New study shows that a commonly used agricultural herbicide crosses the blood-brain barrier

Researchers explore possible effects in the brain

Neurodegenerative illnesses, such as Alzheimer’s disease, are among the most perplexing in medical science. The underlying causes of such diseases range from genetic factors and overall cardiovascular health to dietary influences and lifestyle choices.

Various environmental contaminants have also been implicated as possible players in the development or advancement of neurodegenerative disease. Among these is a broad-spectrum herbicide, known as glyphosate. Glyphosate is commonly used herbicide, applied to agricultural crops around the world.

In a new study, first author Joanna Winstone, senior author Ramon Velazquez, and their colleagues at the Translational Genomics Research Institute (TGen) explore the effects of glyphosate exposure on the brains of mice. The research demonstrates, for the first time, that glyphosate successfully crosses the blood-brain barrier and infiltrates the brain. Once there, it acts to enhance levels of a critical factor known as TNF-α, (for tumor necrosis factor alpha).

TNF-α is a molecule with two faces. This pro-inflammatory cytokine performs vital functions in the neuroimmune system, acting to enhance the immune response and protect the brain. (Cytokines are a broad category of small proteins that are vital for proper cell signaling.)

When levels of TNF-α are dysregulated, however, a host of diseases linked with neuroinflammation can result. Among these is Alzheimer’s disease.

The study further demonstrates in cell culture studies that glyphosate exposure appears to increase the production of soluble beta amyloid (Aβ) and reduce the viability of neurons. The accumulation of Aβ, the sticky protein responsible for the formation of Aβ plaques, is one of the central diagnostic hallmarks of Alzheimer’s disease.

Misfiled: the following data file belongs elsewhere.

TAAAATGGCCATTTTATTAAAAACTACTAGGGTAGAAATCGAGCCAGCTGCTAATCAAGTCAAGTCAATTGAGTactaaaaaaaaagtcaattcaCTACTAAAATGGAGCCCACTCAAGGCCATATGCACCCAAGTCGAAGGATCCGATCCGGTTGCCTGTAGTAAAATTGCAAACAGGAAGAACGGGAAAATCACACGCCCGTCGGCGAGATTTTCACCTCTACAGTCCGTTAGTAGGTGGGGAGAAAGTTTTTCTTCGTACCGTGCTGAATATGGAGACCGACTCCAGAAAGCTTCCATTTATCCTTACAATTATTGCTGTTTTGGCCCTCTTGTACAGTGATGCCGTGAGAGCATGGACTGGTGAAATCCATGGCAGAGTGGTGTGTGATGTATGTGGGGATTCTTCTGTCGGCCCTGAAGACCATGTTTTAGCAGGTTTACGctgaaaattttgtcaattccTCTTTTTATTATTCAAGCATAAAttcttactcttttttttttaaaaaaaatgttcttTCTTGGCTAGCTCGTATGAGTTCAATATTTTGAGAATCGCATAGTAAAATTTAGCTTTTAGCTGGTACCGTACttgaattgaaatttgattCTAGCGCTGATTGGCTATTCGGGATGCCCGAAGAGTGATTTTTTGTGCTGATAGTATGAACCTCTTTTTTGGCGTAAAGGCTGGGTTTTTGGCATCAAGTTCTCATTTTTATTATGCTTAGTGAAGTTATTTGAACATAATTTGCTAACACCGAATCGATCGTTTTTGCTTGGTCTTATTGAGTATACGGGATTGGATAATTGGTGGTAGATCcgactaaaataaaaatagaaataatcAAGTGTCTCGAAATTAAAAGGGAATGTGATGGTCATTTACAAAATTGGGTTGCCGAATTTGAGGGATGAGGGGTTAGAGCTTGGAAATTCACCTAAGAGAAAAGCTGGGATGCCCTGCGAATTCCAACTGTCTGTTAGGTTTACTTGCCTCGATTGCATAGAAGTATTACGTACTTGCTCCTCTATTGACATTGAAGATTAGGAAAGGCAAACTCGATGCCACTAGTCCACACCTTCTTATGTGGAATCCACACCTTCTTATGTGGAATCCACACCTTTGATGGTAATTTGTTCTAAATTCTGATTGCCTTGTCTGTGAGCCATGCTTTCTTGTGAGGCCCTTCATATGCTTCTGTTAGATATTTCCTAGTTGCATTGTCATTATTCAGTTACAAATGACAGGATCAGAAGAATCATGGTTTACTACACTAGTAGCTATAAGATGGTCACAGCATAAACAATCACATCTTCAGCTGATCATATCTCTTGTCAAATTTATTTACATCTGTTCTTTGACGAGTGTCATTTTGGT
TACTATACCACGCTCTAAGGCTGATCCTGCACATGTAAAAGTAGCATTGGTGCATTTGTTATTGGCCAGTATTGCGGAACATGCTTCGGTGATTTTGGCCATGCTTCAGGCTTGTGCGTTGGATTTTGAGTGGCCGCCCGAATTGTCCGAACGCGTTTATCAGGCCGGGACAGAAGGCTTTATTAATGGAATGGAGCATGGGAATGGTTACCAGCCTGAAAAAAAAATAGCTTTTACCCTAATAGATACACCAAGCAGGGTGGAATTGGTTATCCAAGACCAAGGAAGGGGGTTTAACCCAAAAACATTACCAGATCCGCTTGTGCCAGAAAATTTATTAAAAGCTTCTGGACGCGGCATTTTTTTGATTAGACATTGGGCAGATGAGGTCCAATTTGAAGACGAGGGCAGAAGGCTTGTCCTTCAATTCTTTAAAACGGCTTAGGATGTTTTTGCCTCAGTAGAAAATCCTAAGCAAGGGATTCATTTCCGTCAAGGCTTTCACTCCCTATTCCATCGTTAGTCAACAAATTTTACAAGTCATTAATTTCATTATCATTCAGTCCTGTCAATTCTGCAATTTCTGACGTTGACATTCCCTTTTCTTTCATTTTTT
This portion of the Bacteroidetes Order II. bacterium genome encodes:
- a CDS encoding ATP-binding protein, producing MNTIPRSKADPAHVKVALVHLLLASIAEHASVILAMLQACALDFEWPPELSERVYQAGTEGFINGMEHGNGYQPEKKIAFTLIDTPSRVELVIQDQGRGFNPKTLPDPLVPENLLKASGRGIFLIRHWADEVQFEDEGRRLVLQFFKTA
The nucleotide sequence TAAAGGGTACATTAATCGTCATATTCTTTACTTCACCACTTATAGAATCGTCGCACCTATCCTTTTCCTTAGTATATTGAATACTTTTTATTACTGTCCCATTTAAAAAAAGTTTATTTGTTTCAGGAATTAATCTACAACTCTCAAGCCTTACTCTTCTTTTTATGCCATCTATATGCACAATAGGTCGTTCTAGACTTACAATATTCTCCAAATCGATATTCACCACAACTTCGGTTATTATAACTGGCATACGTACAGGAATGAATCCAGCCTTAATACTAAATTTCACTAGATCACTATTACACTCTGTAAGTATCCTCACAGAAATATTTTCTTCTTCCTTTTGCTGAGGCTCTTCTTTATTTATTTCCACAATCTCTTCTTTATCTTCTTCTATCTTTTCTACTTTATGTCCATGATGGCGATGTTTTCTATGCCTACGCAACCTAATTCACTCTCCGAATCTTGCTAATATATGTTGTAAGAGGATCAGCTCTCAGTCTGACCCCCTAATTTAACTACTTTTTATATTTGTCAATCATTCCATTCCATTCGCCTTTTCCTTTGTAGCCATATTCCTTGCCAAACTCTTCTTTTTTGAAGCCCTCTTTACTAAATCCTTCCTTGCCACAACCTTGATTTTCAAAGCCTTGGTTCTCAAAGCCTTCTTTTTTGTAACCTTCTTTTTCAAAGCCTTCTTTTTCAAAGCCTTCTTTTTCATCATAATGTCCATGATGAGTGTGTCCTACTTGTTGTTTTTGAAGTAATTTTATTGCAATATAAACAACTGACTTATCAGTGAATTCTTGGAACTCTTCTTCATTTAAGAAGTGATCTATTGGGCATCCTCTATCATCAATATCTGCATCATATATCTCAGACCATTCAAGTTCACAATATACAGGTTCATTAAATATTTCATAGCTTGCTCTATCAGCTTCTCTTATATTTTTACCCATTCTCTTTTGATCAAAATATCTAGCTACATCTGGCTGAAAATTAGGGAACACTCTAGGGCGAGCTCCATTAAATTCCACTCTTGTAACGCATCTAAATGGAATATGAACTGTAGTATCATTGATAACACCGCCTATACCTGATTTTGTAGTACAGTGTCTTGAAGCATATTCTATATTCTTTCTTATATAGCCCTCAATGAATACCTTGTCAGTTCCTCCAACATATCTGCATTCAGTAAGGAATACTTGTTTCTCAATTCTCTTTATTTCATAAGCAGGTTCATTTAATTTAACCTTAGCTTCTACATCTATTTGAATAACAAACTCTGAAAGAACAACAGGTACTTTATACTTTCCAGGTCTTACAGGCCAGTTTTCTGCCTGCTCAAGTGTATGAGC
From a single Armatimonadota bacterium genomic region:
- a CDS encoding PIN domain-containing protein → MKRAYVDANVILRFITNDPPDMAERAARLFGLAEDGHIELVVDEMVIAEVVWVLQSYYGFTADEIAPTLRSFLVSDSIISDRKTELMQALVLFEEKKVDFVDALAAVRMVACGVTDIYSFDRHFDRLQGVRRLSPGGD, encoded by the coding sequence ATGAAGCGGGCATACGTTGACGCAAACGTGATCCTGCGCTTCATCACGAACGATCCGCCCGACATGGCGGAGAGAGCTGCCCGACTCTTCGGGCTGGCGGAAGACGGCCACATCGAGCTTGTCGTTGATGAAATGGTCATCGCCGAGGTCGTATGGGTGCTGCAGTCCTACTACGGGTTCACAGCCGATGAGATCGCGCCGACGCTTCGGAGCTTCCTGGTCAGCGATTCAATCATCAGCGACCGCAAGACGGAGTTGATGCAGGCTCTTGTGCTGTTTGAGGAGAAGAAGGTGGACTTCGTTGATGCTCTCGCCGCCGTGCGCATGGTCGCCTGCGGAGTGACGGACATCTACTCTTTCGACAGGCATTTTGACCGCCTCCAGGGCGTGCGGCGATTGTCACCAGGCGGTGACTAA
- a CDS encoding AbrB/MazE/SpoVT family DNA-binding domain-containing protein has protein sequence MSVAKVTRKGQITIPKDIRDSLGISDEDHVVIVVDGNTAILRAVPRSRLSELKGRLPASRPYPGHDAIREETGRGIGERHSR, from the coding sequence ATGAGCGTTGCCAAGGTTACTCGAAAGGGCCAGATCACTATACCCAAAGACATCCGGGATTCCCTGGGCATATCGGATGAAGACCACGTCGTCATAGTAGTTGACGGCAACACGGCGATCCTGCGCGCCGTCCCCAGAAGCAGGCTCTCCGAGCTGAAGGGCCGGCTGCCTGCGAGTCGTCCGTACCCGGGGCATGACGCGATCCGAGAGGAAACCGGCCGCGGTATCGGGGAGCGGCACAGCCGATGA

Further evidence suggestive of potential hazards to neurological health were observed when the researchers examined changes in gene expression via RNA sequencing in the brains of mice following glyphosate exposure. 

These RNA transcripts hinted at disruptions in the expression of genes related to neurodegenerative disease, including dysregulation of a class of brain cells responsible for producing the myelin sheath critical for proper neuronal communication. These cells, known as oligodendrocytes, are affected by elevated levels of TNF-α.

“We find increases in TNF-α in the brain, following glyphosate exposure,” Velazquez says. “While we examined AD pathology, this might have implications for many neurodegenerative diseases, given that neuroinflammation is seen in a variety of brain disorders.”

Velazquez and Winstone are researchers with the ASU-Banner Neurodegenerative Disease Research Center and ASU’s School of Life Sciences.

The research appears in the current issue of the Journal of Inflammation.

An enigmatic disease. A path of destruction.

Senior author Ramon Velazquez is a researcher with the ASU-Banner Neurodegenerative Disease Research Center and ASU's School of Life Sciences
Glyphosate, a widely used herbicide, is sprayed on a variety of crops. The graphic illustrates possible effects of exposure to glyphosate in the brain. Graphic by Shireen Dooling

A hundred years have passed since the first diagnosis of Alzheimer’s disease. Despite vast investments in research and drug development, the affliction remains without effective treatment. A suite of therapies, developed over many decades at extravagant cost, have one by one failed to alleviate the symptoms of the disease.

Alzheimer’s disease is the most common form of dementia. The progression of the disease usually begins with mild memory loss. As the disease develops, increasing confusion and a breakdown in communication abilities often result, as the affliction attacks brain pathways involved in memory, language and thought.